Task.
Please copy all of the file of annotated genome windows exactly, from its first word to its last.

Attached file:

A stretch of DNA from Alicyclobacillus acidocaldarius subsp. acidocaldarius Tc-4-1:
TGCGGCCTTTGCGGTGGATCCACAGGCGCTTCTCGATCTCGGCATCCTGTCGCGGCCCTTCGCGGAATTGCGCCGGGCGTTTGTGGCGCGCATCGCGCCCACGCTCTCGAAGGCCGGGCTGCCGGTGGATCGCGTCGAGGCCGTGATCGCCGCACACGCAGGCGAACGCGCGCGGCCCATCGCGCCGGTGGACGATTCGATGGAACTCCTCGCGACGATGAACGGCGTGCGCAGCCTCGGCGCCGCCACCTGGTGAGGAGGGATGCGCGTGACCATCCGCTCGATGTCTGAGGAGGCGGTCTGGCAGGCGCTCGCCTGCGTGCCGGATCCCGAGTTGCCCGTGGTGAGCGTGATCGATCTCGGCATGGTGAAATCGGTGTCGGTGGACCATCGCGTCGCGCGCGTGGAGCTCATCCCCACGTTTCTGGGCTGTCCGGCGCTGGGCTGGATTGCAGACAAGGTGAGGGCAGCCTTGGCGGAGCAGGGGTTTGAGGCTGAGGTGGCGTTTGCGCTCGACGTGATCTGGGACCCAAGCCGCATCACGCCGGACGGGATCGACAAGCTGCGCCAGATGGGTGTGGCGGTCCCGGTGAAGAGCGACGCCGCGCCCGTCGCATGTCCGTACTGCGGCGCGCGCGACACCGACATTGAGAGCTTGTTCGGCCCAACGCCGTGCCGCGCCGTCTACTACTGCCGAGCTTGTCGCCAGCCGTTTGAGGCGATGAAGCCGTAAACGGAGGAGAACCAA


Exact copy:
A stretch of DNA from Alicyclobacillus acidocaldarius subsp. acidocaldarius Tc-4-1:
TGCGGCCTTTGCGGTGGATCCACAGGCGCTTCTCGATCTCGGCATCCTGTCGCGGCCCTTCGCGGAATTGCGCCGGGCGTTTGTGGCGCGCATCGCGCCCACGCTCTCGAAGGCCGGGCTGCCGGTGGATCGCGTCGAGGCCGTGATCGCCGCACACGCAGGCGAACGCGCGCGGCCCATCGCGCCGGTGGACGATTCGATGGAACTCCTCGCGACGATGAACGGCGTGCGCAGCCTCGGCGCCGCCACCTGGTGAGGAGGGATGCGCGTGACCATCCGCTCGATGTCTGAGGAGGCGGTCTGGCAGGCGCTCGCCTGCGTGCCGGATCCCGAGTTGCCCGTGGTGAGCGTGATCGATCTCGGCATGGTGAAATCGGTGTCGGTGGACCATCGCGTCGCGCGCGTGGAGCTCATCCCCACGTTTCTGGGCTGTCCGGCGCTGGGCTGGATTGCAGACAAGGTGAGGGCAGCCTTGGCGGAGCAGGGGTTTGAGGCTGAGGTGGCGTTTGCGCTCGACGTGATCTGGGACCCAAGCCGCATCACGCCGGACGGGATCGACAAGCTGCGCCAGATGGGTGTGGCGGTCCCGGTGAAGAGCGACGCCGCGCCCGTCGCATGTCCGTACTGCGGCGCGCGCGACACCGACATTGAGAGCTTGTTCGGCCCAACGCCGTGCCGCGCCGTCTACTACTGCCGAGCTTGTCGCCAGCCGTTTGAGGCGATGAAGCCGTAAACGGAGGAGAACCAA